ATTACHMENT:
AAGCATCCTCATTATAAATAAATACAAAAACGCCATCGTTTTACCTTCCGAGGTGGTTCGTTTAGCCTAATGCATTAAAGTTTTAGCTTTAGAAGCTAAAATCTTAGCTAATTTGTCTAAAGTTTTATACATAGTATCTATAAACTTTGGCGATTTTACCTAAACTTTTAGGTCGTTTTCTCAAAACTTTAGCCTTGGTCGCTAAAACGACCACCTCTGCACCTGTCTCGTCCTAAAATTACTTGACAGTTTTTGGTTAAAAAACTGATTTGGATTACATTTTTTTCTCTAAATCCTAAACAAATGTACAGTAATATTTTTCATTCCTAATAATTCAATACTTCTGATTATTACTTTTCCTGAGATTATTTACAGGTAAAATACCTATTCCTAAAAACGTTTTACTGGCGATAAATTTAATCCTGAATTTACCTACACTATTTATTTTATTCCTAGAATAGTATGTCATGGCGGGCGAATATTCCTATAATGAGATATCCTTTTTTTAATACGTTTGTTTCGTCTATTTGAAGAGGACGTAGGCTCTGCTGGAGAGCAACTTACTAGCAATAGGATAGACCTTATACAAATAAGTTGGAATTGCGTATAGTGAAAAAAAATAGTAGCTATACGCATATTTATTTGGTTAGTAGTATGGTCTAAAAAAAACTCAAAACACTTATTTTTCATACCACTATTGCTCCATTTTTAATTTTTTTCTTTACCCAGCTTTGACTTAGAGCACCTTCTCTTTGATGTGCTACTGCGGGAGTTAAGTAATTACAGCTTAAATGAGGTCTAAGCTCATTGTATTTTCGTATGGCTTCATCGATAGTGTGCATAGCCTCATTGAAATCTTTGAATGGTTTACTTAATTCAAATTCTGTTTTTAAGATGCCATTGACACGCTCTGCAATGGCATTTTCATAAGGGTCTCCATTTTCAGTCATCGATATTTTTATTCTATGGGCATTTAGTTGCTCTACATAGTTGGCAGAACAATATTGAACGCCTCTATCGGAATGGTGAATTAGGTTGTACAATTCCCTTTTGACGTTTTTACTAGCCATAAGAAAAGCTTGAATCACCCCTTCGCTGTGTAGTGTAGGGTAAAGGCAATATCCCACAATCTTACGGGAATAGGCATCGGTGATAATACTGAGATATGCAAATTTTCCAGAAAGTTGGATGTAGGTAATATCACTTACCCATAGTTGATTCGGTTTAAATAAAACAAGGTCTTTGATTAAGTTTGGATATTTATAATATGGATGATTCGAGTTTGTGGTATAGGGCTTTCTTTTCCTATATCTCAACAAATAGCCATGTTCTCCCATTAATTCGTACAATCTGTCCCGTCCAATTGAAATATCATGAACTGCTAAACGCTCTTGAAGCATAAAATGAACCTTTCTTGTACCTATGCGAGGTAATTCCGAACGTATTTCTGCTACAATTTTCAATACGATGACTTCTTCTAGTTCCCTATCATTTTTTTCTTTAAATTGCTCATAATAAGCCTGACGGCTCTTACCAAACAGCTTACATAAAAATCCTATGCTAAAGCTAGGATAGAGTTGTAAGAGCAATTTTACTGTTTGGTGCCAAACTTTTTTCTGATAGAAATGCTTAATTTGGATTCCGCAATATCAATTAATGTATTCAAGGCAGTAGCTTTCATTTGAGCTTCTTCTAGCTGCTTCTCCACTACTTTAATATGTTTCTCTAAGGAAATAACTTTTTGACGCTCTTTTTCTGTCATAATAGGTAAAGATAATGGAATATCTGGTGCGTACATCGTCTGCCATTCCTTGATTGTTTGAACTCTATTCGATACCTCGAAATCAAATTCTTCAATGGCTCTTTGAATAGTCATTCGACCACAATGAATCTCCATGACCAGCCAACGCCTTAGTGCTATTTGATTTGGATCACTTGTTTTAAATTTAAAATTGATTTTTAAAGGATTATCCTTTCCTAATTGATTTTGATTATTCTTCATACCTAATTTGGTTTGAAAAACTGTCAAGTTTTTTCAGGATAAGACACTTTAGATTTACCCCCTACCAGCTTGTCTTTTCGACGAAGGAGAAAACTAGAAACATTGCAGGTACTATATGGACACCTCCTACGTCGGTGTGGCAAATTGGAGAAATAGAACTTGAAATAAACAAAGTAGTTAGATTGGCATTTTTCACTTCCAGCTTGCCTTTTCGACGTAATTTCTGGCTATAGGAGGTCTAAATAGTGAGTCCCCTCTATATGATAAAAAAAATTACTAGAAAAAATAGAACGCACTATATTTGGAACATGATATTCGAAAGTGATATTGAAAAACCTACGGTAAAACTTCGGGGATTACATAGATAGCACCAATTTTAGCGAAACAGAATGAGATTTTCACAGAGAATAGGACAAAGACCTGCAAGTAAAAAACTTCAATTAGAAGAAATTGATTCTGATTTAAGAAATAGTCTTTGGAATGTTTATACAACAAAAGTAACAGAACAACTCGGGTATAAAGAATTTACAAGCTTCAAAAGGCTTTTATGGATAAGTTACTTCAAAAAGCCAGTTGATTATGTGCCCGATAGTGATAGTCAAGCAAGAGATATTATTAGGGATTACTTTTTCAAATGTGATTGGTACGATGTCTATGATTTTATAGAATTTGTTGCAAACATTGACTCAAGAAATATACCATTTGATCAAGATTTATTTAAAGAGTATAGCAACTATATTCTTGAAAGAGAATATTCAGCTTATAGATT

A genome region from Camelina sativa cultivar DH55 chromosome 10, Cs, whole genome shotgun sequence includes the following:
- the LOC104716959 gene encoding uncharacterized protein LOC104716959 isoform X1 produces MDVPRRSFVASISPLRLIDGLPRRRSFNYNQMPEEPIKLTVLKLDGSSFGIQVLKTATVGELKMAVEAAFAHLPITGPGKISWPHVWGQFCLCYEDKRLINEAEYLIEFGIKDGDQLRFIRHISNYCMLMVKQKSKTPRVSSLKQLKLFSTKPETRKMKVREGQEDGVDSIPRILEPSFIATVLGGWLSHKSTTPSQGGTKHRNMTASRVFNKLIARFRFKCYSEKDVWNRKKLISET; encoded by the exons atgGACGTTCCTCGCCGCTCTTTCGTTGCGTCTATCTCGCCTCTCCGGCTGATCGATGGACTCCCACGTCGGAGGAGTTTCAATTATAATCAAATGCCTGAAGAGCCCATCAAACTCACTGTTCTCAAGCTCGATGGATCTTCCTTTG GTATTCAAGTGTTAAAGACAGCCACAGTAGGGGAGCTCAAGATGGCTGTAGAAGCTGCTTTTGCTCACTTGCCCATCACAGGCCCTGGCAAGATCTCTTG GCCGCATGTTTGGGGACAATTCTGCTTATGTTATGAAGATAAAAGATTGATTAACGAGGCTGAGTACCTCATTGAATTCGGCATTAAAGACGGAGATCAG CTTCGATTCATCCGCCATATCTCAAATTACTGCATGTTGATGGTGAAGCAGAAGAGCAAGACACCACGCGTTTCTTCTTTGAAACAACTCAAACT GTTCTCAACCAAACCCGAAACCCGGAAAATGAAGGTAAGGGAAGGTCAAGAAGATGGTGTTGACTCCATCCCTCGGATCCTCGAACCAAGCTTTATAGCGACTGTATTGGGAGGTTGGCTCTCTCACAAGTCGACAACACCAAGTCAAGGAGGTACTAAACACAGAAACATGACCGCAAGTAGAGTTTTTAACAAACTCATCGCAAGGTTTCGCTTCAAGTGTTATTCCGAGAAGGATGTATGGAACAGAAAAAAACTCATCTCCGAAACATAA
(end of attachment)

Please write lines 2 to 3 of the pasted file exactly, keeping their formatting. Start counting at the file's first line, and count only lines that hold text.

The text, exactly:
A genome region from Camelina sativa cultivar DH55 chromosome 10, Cs, whole genome shotgun sequence includes the following:
- the LOC104716959 gene encoding uncharacterized protein LOC104716959 isoform X1 produces MDVPRRSFVASISPLRLIDGLPRRRSFNYNQMPEEPIKLTVLKLDGSSFGIQVLKTATVGELKMAVEAAFAHLPITGPGKISWPHVWGQFCLCYEDKRLINEAEYLIEFGIKDGDQLRFIRHISNYCMLMVKQKSKTPRVSSLKQLKLFSTKPETRKMKVREGQEDGVDSIPRILEPSFIATVLGGWLSHKSTTPSQGGTKHRNMTASRVFNKLIARFRFKCYSEKDVWNRKKLISET; encoded by the exons atgGACGTTCCTCGCCGCTCTTTCGTTGCGTCTATCTCGCCTCTCCGGCTGATCGATGGACTCCCACGTCGGAGGAGTTTCAATTATAATCAAATGCCTGAAGAGCCCATCAAACTCACTGTTCTCAAGCTCGATGGATCTTCCTTTG GTATTCAAGTGTTAAAGACAGCCACAGTAGGGGAGCTCAAGATGGCTGTAGAAGCTGCTTTTGCTCACTTGCCCATCACAGGCCCTGGCAAGATCTCTTG GCCGCATGTTTGGGGACAATTCTGCTTATGTTATGAAGATAAAAGATTGATTAACGAGGCTGAGTACCTCATTGAATTCGGCATTAAAGACGGAGATCAG CTTCGATTCATCCGCCATATCTCAAATTACTGCATGTTGATGGTGAAGCAGAAGAGCAAGACACCACGCGTTTCTTCTTTGAAACAACTCAAACT GTTCTCAACCAAACCCGAAACCCGGAAAATGAAGGTAAGGGAAGGTCAAGAAGATGGTGTTGACTCCATCCCTCGGATCCTCGAACCAAGCTTTATAGCGACTGTATTGGGAGGTTGGCTCTCTCACAAGTCGACAACACCAAGTCAAGGAGGTACTAAACACAGAAACATGACCGCAAGTAGAGTTTTTAACAAACTCATCGCAAGGTTTCGCTTCAAGTGTTATTCCGAGAAGGATGTATGGAACAGAAAAAAACTCATCTCCGAAACATAA